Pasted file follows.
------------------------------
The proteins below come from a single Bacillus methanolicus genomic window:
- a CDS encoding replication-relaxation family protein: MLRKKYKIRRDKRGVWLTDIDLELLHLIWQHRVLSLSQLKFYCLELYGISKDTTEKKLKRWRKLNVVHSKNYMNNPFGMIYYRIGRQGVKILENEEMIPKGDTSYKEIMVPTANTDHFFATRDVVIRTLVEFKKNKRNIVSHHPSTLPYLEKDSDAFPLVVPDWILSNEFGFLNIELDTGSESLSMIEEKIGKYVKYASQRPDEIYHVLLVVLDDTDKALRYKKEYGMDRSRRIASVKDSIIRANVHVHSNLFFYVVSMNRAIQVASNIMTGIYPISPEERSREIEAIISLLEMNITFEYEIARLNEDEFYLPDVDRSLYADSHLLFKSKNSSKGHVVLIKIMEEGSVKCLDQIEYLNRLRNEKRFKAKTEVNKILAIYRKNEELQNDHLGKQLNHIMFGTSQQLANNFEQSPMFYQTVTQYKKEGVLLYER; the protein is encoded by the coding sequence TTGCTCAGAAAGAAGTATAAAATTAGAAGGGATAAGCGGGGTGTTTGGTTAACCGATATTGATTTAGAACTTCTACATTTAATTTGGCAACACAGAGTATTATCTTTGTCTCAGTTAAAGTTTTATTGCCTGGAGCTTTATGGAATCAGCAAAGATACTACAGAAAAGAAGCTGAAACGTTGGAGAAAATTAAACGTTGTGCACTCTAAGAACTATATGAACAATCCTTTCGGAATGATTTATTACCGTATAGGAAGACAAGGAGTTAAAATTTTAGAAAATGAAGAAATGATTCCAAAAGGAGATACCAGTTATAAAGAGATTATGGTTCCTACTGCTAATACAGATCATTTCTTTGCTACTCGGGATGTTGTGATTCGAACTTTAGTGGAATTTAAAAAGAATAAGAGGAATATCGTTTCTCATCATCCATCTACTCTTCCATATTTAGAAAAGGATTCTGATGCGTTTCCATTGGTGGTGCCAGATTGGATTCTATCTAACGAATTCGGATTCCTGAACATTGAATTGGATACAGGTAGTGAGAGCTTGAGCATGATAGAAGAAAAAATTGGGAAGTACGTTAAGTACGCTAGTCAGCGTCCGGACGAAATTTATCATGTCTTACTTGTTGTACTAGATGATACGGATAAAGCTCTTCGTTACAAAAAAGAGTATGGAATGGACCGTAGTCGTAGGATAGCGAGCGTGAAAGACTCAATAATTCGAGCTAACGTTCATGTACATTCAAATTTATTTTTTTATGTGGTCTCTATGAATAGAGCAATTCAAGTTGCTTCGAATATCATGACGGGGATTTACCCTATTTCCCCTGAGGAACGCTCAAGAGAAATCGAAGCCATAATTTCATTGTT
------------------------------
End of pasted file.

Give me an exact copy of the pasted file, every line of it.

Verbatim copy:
The proteins below come from a single Bacillus methanolicus genomic window:
- a CDS encoding replication-relaxation family protein: MLRKKYKIRRDKRGVWLTDIDLELLHLIWQHRVLSLSQLKFYCLELYGISKDTTEKKLKRWRKLNVVHSKNYMNNPFGMIYYRIGRQGVKILENEEMIPKGDTSYKEIMVPTANTDHFFATRDVVIRTLVEFKKNKRNIVSHHPSTLPYLEKDSDAFPLVVPDWILSNEFGFLNIELDTGSESLSMIEEKIGKYVKYASQRPDEIYHVLLVVLDDTDKALRYKKEYGMDRSRRIASVKDSIIRANVHVHSNLFFYVVSMNRAIQVASNIMTGIYPISPEERSREIEAIISLLEMNITFEYEIARLNEDEFYLPDVDRSLYADSHLLFKSKNSSKGHVVLIKIMEEGSVKCLDQIEYLNRLRNEKRFKAKTEVNKILAIYRKNEELQNDHLGKQLNHIMFGTSQQLANNFEQSPMFYQTVTQYKKEGVLLYER; the protein is encoded by the coding sequence TTGCTCAGAAAGAAGTATAAAATTAGAAGGGATAAGCGGGGTGTTTGGTTAACCGATATTGATTTAGAACTTCTACATTTAATTTGGCAACACAGAGTATTATCTTTGTCTCAGTTAAAGTTTTATTGCCTGGAGCTTTATGGAATCAGCAAAGATACTACAGAAAAGAAGCTGAAACGTTGGAGAAAATTAAACGTTGTGCACTCTAAGAACTATATGAACAATCCTTTCGGAATGATTTATTACCGTATAGGAAGACAAGGAGTTAAAATTTTAGAAAATGAAGAAATGATTCCAAAAGGAGATACCAGTTATAAAGAGATTATGGTTCCTACTGCTAATACAGATCATTTCTTTGCTACTCGGGATGTTGTGATTCGAACTTTAGTGGAATTTAAAAAGAATAAGAGGAATATCGTTTCTCATCATCCATCTACTCTTCCATATTTAGAAAAGGATTCTGATGCGTTTCCATTGGTGGTGCCAGATTGGATTCTATCTAACGAATTCGGATTCCTGAACATTGAATTGGATACAGGTAGTGAGAGCTTGAGCATGATAGAAGAAAAAATTGGGAAGTACGTTAAGTACGCTAGTCAGCGTCCGGACGAAATTTATCATGTCTTACTTGTTGTACTAGATGATACGGATAAAGCTCTTCGTTACAAAAAAGAGTATGGAATGGACCGTAGTCGTAGGATAGCGAGCGTGAAAGACTCAATAATTCGAGCTAACGTTCATGTACATTCAAATTTATTTTTTTATGTGGTCTCTATGAATAGAGCAATTCAAGTTGCTTCGAATATCATGACGGGGATTTACCCTATTTCCCCTGAGGAACGCTCAAGAGAAATCGAAGCCATAATTTCATTGTT